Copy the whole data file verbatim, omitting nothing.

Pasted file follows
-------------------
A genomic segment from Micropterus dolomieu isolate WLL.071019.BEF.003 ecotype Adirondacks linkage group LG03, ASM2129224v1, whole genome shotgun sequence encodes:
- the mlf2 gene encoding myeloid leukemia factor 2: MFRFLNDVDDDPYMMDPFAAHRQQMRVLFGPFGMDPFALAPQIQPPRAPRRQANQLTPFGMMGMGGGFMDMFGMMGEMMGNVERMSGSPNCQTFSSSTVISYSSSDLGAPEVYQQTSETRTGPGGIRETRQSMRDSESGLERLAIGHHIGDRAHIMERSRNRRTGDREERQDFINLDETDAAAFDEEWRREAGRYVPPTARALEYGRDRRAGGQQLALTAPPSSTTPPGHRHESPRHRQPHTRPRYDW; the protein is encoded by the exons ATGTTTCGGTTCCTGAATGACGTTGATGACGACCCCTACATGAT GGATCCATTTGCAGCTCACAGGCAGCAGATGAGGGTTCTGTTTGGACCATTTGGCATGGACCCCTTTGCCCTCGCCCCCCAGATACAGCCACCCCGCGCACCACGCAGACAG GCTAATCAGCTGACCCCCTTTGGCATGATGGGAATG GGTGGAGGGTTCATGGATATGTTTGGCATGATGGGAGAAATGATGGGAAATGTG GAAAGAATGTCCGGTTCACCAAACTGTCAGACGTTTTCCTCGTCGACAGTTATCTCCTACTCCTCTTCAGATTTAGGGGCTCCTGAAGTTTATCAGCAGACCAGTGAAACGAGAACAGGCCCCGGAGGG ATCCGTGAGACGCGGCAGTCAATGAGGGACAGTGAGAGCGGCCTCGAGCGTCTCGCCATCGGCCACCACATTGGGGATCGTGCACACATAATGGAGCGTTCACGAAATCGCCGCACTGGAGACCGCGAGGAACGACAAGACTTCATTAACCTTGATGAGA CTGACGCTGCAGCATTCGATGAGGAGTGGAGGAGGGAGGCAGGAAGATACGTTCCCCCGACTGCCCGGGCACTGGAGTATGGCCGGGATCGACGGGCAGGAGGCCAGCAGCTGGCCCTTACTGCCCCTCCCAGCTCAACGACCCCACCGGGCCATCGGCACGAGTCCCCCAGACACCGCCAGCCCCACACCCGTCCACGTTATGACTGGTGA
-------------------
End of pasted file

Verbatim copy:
A genomic segment from Micropterus dolomieu isolate WLL.071019.BEF.003 ecotype Adirondacks linkage group LG03, ASM2129224v1, whole genome shotgun sequence encodes:
- the mlf2 gene encoding myeloid leukemia factor 2: MFRFLNDVDDDPYMMDPFAAHRQQMRVLFGPFGMDPFALAPQIQPPRAPRRQANQLTPFGMMGMGGGFMDMFGMMGEMMGNVERMSGSPNCQTFSSSTVISYSSSDLGAPEVYQQTSETRTGPGGIRETRQSMRDSESGLERLAIGHHIGDRAHIMERSRNRRTGDREERQDFINLDETDAAAFDEEWRREAGRYVPPTARALEYGRDRRAGGQQLALTAPPSSTTPPGHRHESPRHRQPHTRPRYDW; the protein is encoded by the exons ATGTTTCGGTTCCTGAATGACGTTGATGACGACCCCTACATGAT GGATCCATTTGCAGCTCACAGGCAGCAGATGAGGGTTCTGTTTGGACCATTTGGCATGGACCCCTTTGCCCTCGCCCCCCAGATACAGCCACCCCGCGCACCACGCAGACAG GCTAATCAGCTGACCCCCTTTGGCATGATGGGAATG GGTGGAGGGTTCATGGATATGTTTGGCATGATGGGAGAAATGATGGGAAATGTG GAAAGAATGTCCGGTTCACCAAACTGTCAGACGTTTTCCTCGTCGACAGTTATCTCCTACTCCTCTTCAGATTTAGGGGCTCCTGAAGTTTATCAGCAGACCAGTGAAACGAGAACAGGCCCCGGAGGG ATCCGTGAGACGCGGCAGTCAATGAGGGACAGTGAGAGCGGCCTCGAGCGTCTCGCCATCGGCCACCACATTGGGGATCGTGCACACATAATGGAGCGTTCACGAAATCGCCGCACTGGAGACCGCGAGGAACGACAAGACTTCATTAACCTTGATGAGA CTGACGCTGCAGCATTCGATGAGGAGTGGAGGAGGGAGGCAGGAAGATACGTTCCCCCGACTGCCCGGGCACTGGAGTATGGCCGGGATCGACGGGCAGGAGGCCAGCAGCTGGCCCTTACTGCCCCTCCCAGCTCAACGACCCCACCGGGCCATCGGCACGAGTCCCCCAGACACCGCCAGCCCCACACCCGTCCACGTTATGACTGGTGA